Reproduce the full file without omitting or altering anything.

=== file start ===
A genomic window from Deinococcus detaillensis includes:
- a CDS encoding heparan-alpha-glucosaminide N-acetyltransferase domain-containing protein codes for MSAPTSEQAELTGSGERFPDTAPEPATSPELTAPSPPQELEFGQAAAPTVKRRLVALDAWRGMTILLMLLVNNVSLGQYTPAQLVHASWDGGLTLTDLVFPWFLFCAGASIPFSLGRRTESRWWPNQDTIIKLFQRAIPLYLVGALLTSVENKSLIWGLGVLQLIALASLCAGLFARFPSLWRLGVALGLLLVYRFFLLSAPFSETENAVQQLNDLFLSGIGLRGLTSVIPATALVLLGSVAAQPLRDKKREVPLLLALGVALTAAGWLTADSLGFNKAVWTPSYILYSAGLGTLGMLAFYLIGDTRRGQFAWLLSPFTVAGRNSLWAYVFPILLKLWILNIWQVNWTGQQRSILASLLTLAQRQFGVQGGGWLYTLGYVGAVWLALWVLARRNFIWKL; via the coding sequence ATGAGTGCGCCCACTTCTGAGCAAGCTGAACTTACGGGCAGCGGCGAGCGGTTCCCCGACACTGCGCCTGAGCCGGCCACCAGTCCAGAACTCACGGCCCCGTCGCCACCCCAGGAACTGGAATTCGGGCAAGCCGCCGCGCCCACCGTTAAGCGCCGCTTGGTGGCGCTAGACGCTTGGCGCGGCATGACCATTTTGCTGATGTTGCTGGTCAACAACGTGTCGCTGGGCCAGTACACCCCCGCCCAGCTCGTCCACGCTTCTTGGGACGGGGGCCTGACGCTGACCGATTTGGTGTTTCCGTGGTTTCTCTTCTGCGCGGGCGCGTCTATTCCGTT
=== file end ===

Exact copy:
A genomic window from Deinococcus detaillensis includes:
- a CDS encoding heparan-alpha-glucosaminide N-acetyltransferase domain-containing protein codes for MSAPTSEQAELTGSGERFPDTAPEPATSPELTAPSPPQELEFGQAAAPTVKRRLVALDAWRGMTILLMLLVNNVSLGQYTPAQLVHASWDGGLTLTDLVFPWFLFCAGASIPFSLGRRTESRWWPNQDTIIKLFQRAIPLYLVGALLTSVENKSLIWGLGVLQLIALASLCAGLFARFPSLWRLGVALGLLLVYRFFLLSAPFSETENAVQQLNDLFLSGIGLRGLTSVIPATALVLLGSVAAQPLRDKKREVPLLLALGVALTAAGWLTADSLGFNKAVWTPSYILYSAGLGTLGMLAFYLIGDTRRGQFAWLLSPFTVAGRNSLWAYVFPILLKLWILNIWQVNWTGQQRSILASLLTLAQRQFGVQGGGWLYTLGYVGAVWLALWVLARRNFIWKL; via the coding sequence ATGAGTGCGCCCACTTCTGAGCAAGCTGAACTTACGGGCAGCGGCGAGCGGTTCCCCGACACTGCGCCTGAGCCGGCCACCAGTCCAGAACTCACGGCCCCGTCGCCACCCCAGGAACTGGAATTCGGGCAAGCCGCCGCGCCCACCGTTAAGCGCCGCTTGGTGGCGCTAGACGCTTGGCGCGGCATGACCATTTTGCTGATGTTGCTGGTCAACAACGTGTCGCTGGGCCAGTACACCCCCGCCCAGCTCGTCCACGCTTCTTGGGACGGGGGCCTGACGCTGACCGATTTGGTGTTTCCGTGGTTTCTCTTCTGCGCGGGCGCGTCTATTCCGTT